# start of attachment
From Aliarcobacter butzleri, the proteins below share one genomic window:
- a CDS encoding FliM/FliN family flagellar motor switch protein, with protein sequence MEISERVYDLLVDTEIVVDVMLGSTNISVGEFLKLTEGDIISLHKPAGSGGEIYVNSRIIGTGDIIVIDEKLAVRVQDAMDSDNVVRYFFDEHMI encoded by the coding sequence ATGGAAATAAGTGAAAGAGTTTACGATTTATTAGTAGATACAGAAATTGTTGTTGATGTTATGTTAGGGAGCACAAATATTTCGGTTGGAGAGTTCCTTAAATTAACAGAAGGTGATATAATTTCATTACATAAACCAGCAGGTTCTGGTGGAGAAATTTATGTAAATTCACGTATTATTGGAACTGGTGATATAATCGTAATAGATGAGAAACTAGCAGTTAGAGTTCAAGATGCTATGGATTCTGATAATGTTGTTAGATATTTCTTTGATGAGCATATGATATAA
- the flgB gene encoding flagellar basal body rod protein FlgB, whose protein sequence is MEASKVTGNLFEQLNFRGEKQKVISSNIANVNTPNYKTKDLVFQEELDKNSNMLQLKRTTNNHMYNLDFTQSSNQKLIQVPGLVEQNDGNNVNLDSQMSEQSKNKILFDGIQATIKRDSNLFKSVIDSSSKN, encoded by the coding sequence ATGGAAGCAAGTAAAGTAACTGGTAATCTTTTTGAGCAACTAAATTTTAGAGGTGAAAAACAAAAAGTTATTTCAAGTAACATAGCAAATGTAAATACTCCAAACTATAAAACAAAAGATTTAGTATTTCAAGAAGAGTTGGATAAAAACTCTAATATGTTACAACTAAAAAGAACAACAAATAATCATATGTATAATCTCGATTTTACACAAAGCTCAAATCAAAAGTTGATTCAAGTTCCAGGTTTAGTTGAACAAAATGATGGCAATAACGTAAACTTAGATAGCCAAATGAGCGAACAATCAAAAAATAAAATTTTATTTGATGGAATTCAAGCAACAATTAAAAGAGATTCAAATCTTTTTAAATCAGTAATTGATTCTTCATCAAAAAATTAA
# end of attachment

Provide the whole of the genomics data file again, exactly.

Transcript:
From Aliarcobacter butzleri, the proteins below share one genomic window:
- a CDS encoding FliM/FliN family flagellar motor switch protein, with protein sequence MEISERVYDLLVDTEIVVDVMLGSTNISVGEFLKLTEGDIISLHKPAGSGGEIYVNSRIIGTGDIIVIDEKLAVRVQDAMDSDNVVRYFFDEHMI encoded by the coding sequence ATGGAAATAAGTGAAAGAGTTTACGATTTATTAGTAGATACAGAAATTGTTGTTGATGTTATGTTAGGGAGCACAAATATTTCGGTTGGAGAGTTCCTTAAATTAACAGAAGGTGATATAATTTCATTACATAAACCAGCAGGTTCTGGTGGAGAAATTTATGTAAATTCACGTATTATTGGAACTGGTGATATAATCGTAATAGATGAGAAACTAGCAGTTAGAGTTCAAGATGCTATGGATTCTGATAATGTTGTTAGATATTTCTTTGATGAGCATATGATATAA
- the flgB gene encoding flagellar basal body rod protein FlgB, whose protein sequence is MEASKVTGNLFEQLNFRGEKQKVISSNIANVNTPNYKTKDLVFQEELDKNSNMLQLKRTTNNHMYNLDFTQSSNQKLIQVPGLVEQNDGNNVNLDSQMSEQSKNKILFDGIQATIKRDSNLFKSVIDSSSKN, encoded by the coding sequence ATGGAAGCAAGTAAAGTAACTGGTAATCTTTTTGAGCAACTAAATTTTAGAGGTGAAAAACAAAAAGTTATTTCAAGTAACATAGCAAATGTAAATACTCCAAACTATAAAACAAAAGATTTAGTATTTCAAGAAGAGTTGGATAAAAACTCTAATATGTTACAACTAAAAAGAACAACAAATAATCATATGTATAATCTCGATTTTACACAAAGCTCAAATCAAAAGTTGATTCAAGTTCCAGGTTTAGTTGAACAAAATGATGGCAATAACGTAAACTTAGATAGCCAAATGAGCGAACAATCAAAAAATAAAATTTTATTTGATGGAATTCAAGCAACAATTAAAAGAGATTCAAATCTTTTTAAATCAGTAATTGATTCTTCATCAAAAAATTAA